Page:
Saturday night’s loss to the St. Louis Cardinals was the Colorado Rockies 72nd loss of the season. It happened in Game 130 and on August 24. In 2018, it happened in Game 163 and on October 1.
The Colorado Rockies lost their third straight game against the St. Louis Cardinals on Saturday, which was also their fifth loss out of their last six games after they won four games in a row, with one against the D’Backs and a sweep of the worst team in the NL, the Miami Marlins.
The loss also made it their 38th loss in their past 56 games, which is a .321 winning percentage.
Most importantly, though, the loss was their 72nd of the season. That is the same amount of losses that the Rockies had in the entire regular season last year.
While some of us here at Rox Pile projected that the team would regress (like me in my projections and my co-expert Kevin Henry was even booed at this past offseason’s SABR Town Hall in Denver for predicting that they would miss the playoffs), I don’t think anybody thought that the Rockies would be *this* bad.
Now that the Rockies would win 32 games to finish where they were last season, let’s all say it: they are not a good baseball team.
Why have the Rockies gone down the drain so much this season?
Simply put: pitching. Or the lack thereof.
After the Rockies loss on Saturday, their team ERA is 5.51, which is actually down from their high-water mark of the season of 5.60 from August 13-14. That 5.60 team ERA would be the worst number in franchise history with the exception of the disastrous 1999 season, a season that had the most runs scored in history up until that time due to steroids, two rounds of recent expansion (meaning a lack of pitching), and no humidor at Coors Field.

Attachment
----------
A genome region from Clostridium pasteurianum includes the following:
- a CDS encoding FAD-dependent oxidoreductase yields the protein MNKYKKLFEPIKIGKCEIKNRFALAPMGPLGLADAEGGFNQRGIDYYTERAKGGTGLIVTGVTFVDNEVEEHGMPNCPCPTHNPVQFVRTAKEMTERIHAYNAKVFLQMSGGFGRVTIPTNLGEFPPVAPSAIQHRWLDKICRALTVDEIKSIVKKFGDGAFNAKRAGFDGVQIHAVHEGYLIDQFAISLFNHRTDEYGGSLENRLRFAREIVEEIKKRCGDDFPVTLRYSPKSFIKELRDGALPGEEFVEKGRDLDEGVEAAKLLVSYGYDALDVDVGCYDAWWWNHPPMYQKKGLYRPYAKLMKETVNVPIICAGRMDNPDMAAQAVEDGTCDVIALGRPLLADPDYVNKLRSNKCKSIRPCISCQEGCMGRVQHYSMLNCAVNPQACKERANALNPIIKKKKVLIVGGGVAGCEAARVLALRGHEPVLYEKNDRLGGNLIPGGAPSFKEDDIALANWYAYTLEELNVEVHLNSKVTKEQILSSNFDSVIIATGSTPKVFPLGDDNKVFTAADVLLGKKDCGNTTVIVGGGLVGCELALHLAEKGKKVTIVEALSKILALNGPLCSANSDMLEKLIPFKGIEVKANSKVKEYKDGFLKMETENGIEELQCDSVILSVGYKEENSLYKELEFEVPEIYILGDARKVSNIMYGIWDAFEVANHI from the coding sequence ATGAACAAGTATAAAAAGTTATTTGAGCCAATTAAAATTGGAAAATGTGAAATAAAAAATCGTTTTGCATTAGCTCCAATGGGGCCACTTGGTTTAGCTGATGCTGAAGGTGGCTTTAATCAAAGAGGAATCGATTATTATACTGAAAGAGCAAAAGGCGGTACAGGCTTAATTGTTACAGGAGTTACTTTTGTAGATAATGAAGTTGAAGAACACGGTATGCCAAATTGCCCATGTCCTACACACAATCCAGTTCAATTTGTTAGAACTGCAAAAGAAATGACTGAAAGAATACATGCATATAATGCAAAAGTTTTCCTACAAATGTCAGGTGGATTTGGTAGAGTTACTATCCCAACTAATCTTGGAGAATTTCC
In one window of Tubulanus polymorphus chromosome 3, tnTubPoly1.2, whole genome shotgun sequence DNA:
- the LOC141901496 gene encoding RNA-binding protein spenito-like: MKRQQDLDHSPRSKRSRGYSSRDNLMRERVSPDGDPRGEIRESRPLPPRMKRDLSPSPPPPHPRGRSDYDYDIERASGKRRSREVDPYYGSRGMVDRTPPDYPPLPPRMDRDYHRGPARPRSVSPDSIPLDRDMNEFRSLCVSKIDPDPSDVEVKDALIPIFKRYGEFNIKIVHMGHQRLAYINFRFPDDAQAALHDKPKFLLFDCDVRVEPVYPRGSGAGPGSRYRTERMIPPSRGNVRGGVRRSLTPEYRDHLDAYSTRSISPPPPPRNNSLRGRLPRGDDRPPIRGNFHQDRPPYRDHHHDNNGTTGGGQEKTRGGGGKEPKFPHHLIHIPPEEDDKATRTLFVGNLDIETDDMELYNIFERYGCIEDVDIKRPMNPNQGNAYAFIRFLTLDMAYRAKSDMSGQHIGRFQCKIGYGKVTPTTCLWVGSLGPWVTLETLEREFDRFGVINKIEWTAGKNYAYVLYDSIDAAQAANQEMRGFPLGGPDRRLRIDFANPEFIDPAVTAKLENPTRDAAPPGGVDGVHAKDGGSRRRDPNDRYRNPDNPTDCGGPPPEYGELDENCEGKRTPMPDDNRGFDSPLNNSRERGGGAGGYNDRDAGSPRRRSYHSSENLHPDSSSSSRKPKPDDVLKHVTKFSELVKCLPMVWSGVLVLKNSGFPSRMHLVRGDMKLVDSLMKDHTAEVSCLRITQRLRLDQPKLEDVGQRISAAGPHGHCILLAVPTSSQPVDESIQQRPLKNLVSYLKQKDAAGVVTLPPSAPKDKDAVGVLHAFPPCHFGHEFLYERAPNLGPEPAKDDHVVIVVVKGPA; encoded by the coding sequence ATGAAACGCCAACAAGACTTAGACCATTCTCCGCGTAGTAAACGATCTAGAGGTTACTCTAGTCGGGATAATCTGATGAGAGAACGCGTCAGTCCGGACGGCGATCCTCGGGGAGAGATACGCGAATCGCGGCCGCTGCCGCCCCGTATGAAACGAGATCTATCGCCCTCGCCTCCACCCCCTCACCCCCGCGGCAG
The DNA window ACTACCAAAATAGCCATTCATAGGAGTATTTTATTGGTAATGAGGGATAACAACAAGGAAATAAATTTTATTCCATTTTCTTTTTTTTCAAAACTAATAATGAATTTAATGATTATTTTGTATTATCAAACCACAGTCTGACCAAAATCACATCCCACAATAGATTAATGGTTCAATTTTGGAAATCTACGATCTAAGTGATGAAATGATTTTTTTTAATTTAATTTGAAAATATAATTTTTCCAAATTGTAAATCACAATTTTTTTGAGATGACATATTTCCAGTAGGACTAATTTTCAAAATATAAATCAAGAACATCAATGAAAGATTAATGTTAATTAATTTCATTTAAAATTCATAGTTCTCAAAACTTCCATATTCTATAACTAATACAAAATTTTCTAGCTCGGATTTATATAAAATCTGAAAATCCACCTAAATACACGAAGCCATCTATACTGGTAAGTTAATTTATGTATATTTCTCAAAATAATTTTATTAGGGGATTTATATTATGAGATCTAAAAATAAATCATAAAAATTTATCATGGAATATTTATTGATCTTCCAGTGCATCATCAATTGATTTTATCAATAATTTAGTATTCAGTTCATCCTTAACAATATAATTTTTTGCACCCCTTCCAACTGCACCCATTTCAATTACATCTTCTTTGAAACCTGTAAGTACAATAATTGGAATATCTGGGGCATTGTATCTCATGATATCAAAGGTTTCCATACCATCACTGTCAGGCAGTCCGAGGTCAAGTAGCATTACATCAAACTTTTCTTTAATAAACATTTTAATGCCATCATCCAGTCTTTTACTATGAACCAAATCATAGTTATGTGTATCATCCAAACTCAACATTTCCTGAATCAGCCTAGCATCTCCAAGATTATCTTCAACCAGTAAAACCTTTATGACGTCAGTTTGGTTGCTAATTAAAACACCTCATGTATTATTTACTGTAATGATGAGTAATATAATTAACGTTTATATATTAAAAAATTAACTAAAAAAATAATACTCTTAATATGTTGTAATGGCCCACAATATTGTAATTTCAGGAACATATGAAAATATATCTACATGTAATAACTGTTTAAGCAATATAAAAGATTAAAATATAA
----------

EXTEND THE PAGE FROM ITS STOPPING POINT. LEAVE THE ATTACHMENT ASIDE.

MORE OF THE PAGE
Even with the 5.51 ERA, that would be the worst team ERA for the Rockies since 2004, when the Rockies lost 94 games.
Take a look at the pitchers that those 2004 Rockies fielded.
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Overall for the Rockies, if the current trend of pitching continues, the 2019 Rockies would join the 1996, 1999, and 2004 Rockies as the only teams with this egregious of a team ERA.
The struggles of Kyle Freeland, Wade Davis, Bryan Shaw, and Antonio Senzatela, the struggles and injury of Tyler Anderson, inconsistency of German Marquez, and the sheer lack of depth in the Rockies pitching, let alone the franchise as a whole, has put the state of the Rockies and much of their players and staff, entering the offseason, at a crossroads.
Do they have the financial and trade power to address a bevy of issues in the offseason, especially after just extending Nolan Arenado for $260 million? Do they see resurgences from these pitchers like they saw from Jon Gray before his season ending injury last season? Or will the Rockies be one of the worst teams in the sport again in 2020, while the clock ticks on the free agency of Trevor Story, Jon Gray, and Scott Oberg?
Only time will tell as we hope to see the development of some younger players in the next five weeks of the season.
Antonio Senzatela will be recalled from Albuquerque for tomorrow’s start as the Rockies will hope to salvage the final game in the series before the Rockies head home to face the Atlanta Braves in a makeup game on Monday and a three game series with the reigning World Champion Boston Red Sox on Tuesday.